You couldn’t say that I’m “plowing through” the baseball books. No. There is remarkably little time in life right now for reading right now. Yet I continue to plug away at them in a desultory fashion, and now I have just finished Foul Ball – My life and hard times trying to save an old ballpark, by Jim Bouton, of course.
This was a different sort of book. In some ways it tries to be Ball Four – written in a diary style, practically a day by day account of the fight to save the old Wahconah ball park, in Pittsfield Massachusetts. But times have changed, and the topic is not as fun and lighthearted as the Pilots of ’69. On the surface this is the story of Bouton and his friends trying to save and rejuvenate a classic old small town minor league ball park. At it’s heart thought this is a story of money and politics, power, corruption, and the golden rule. (i.e., them with the gold, they make the rules.)
The powers that be in Pittsfield want to tear down old Wahconah park and build a new ballpark. That’s where the money is. The people of Pittsfield don’t want a new ball park, want to save the old ball park. Bouton and his partners, Chip Elitzer and Eric Margenau, love the old Waconah park, and come up with a plan to save it. It takes them awhile to realize that the powers that be have no interest in “saving” the ball park, and no interest in working with anyone wanting to save the old ballpark – no matter what the public thinks or how much popular support there is for saving the old park.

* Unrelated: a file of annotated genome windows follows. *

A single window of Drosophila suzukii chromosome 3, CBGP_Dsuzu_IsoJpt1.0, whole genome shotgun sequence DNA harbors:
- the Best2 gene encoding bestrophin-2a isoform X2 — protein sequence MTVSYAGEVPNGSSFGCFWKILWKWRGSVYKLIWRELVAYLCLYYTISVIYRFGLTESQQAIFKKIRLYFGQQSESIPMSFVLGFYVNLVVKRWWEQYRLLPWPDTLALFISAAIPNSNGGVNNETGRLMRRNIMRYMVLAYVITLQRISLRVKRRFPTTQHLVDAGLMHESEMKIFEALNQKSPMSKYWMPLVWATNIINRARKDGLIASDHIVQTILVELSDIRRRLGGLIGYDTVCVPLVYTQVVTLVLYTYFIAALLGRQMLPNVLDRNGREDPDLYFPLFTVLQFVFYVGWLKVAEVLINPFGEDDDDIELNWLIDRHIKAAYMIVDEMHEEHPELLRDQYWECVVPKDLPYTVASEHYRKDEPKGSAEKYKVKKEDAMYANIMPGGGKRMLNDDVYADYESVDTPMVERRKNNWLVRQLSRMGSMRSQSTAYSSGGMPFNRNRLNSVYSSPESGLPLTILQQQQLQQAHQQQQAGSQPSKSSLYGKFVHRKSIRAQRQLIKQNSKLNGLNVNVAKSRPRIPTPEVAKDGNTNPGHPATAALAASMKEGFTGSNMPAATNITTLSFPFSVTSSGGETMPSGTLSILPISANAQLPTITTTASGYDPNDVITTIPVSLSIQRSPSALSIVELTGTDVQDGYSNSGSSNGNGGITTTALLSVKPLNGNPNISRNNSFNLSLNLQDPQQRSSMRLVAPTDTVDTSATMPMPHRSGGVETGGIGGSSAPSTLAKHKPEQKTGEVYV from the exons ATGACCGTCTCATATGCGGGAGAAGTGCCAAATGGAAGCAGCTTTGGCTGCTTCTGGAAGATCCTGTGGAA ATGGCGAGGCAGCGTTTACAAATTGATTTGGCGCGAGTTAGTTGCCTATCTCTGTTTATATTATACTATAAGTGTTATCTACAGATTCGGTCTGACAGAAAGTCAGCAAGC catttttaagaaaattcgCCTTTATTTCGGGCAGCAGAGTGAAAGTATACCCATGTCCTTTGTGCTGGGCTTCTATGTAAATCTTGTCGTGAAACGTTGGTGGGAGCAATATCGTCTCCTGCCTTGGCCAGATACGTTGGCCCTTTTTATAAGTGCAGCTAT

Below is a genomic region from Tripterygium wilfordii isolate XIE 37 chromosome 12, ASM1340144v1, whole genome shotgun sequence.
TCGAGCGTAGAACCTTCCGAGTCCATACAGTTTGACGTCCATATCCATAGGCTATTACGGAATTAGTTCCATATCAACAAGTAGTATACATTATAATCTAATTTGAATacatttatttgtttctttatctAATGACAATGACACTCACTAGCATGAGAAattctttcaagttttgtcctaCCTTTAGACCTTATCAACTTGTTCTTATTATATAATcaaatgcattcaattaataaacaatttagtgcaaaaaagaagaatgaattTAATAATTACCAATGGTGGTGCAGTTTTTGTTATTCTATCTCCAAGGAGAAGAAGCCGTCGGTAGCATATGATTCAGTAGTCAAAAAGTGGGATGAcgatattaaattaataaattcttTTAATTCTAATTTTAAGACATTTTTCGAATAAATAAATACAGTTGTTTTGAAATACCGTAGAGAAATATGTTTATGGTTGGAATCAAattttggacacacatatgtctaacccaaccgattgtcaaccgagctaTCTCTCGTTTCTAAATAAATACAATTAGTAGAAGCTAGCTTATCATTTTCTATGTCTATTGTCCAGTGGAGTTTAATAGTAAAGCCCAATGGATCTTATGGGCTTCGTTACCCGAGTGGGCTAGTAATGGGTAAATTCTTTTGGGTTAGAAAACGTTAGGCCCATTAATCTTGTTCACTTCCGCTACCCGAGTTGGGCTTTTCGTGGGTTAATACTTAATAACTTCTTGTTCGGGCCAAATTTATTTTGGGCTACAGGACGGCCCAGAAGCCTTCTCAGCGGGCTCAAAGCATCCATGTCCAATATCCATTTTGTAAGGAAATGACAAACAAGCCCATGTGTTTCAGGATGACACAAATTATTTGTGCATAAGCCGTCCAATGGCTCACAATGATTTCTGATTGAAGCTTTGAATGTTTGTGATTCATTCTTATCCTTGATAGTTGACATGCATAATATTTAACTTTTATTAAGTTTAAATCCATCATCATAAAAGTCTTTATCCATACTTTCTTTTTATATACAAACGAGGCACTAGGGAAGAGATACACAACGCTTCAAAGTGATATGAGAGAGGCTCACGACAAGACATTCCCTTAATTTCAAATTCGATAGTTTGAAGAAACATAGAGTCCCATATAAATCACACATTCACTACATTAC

Bouton’s wry commentary does highlight some of the inherent humor in the situation – the local politicians twist and turn like eels, never saying what they think and rarely meaning what they say. Bouton and his compadres are frequently flummoxed — how can something that seems so right and proper and good be so scorned by those in power? How low will they go to sabotage the new plan? Who’s calling the shots in Pittsfield?
In the end it’s kind of a sad story. While the ball park does not get torn down, the Bouton group does not get to work their plan. There’s petty small town politics and big city greed, corporate power and just plain stupidity. It kind of brings a guy down. Bouton comes out of the experience sadder but wiser, as they say – awakened to some sad facts about Pittsfield and about life in America, it would seem. Because the fix is in, it seems. And everybody’s just going to have to live with it.
Ahh, well; let’s not end on a down note.
Good book, Jim.
Keep pitchin’ ’em in there.